For Conrad Stoesz, archivist at the Mennonite Heritage Archives in Winnipeg, Man., getting requests for information about Mennonites is a regular occurrence.
But a request from Moscow was unusual. “I don’t think it had ever happened before,” he said.
It came from Maria Lotsmanova, 36, who contacted the archives in 2019 asking for information about her great-grandfather, Jakob Janzen.
Lotsmanova knew she had German ancestors. There were some relatives living in Germany, but there had been little contact with them over the years. She also knew they were Mennonite.
“But I didn’t know what that meant,” she said.
She started her search at Moscow’s Gulag History Museum. Her research revealed that Janzen’s family had lived in Crimea before their property was seized by the Bolsheviks in 1931 and they were forced to relocate to northern Russia.
While in the north, Janzen wrote to relatives in Germany. He told them about the harsh conditions, including the lack of food and people dying of hunger.
The letters were intercepted by Soviet officials. Janzen was accused of “anti-revolution” agitation and sentenced to five years of hard labor in Siberia before being executed.
Lotsmanova found a letter from his wife, Katerina, sent to relatives in Germany in 1933.
“I am so scared because we are in their power,” she said of the Soviet authorities, adding she didn’t know what was happening to her husband.
She begged them to pray “non-stop because it is getting dark, and who knows what depths Jakob is in.”
As Lotsmanova read about her great-grandfather, it was like “meeting this man for the first time.”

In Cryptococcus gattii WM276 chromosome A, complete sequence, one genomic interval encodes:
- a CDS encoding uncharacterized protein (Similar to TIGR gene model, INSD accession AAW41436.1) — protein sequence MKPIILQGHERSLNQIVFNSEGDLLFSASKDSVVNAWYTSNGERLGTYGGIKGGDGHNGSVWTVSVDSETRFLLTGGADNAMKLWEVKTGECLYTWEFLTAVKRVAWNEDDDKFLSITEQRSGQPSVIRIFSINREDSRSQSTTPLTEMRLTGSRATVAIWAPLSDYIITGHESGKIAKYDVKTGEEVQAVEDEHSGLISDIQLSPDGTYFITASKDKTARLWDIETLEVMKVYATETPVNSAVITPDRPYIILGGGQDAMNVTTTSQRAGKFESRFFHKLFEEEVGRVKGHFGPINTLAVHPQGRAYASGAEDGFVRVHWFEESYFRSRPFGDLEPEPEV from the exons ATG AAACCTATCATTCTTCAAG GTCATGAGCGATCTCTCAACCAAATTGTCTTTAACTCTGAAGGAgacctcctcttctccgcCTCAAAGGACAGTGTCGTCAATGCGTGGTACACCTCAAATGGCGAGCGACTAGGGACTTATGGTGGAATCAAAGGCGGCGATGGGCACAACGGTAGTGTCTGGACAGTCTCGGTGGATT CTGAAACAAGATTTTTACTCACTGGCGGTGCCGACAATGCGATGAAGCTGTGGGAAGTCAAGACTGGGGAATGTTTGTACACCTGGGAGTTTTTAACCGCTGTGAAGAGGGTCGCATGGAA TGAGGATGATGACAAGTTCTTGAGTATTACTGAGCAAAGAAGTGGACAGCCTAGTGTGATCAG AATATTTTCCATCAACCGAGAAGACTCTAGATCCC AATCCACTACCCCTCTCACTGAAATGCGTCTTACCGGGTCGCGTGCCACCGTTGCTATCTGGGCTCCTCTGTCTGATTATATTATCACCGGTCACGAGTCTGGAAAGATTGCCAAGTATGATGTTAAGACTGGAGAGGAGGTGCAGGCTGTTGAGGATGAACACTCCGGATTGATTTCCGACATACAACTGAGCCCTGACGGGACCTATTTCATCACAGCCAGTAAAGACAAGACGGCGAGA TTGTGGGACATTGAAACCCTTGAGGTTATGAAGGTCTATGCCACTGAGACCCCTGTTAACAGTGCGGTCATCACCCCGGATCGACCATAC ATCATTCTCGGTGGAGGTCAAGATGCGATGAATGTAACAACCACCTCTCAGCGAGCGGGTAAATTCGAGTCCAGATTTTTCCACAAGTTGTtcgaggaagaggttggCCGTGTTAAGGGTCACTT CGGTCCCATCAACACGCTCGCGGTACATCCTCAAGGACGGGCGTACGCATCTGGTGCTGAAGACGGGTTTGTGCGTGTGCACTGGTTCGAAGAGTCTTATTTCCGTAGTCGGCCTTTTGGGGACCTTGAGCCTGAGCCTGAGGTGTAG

“None of my family knew how they lived or what happened to them,” she said. “It was amazing to me that such a huge part of our family life was simply erased from memory. It was gone, and no one knew anything about it. It was like these people didn’t exist at all.”
As part of her research, she reached out to Stoesz at the archives in Winnipeg.
“The more I learned, the more I wanted to know,” she said. “I couldn’t stop.”
Today, Lotsmanova lives in Pittsburgh, where she works at the Carnegie Museum of Art while her wife is a postdoctoral fellow at the University of Pittsburgh. She shared about her newfound Mennonite connection and showed a video about it July 14 at an academic conference sponsored by the Centre for Transnational Mennonite Studies at the University of Winnipeg.
“I have never seen so many Mennonites in one room before,” she said of the event, which was part of the “Mennonite Migration: Russlander 100 Tour” and attended by about 200 people.
“It was the best response to the documentary I have ever had. They could appreciate my family story. It was their story, too,” she said.
As for her Mennonite roots, “I’m still trying to understand what that means,” she said. One thing that feels good is “having a bigger family, a new sense of community.”
Looking ahead, she wants to find out more about her Mennonite roots. “There are more stories to be told,” she said. “It is an unfinished work.”
Stoesz is glad to be part of Lotsmanova’s journey of learning more about her Mennonite heritage.
“For many Mennonites in Canada, that is part of their collective identity,” he said. “The stories are known. Someone like Maria is different, growing up on the outside with no knowledge of her history. Now she is deeply interested in this information. I’m excited to be part of it in a small way.”
The film about Lotsmanova’s search for her great-grandfather is at youtube.com/watch?v=MmmocKBsBCY.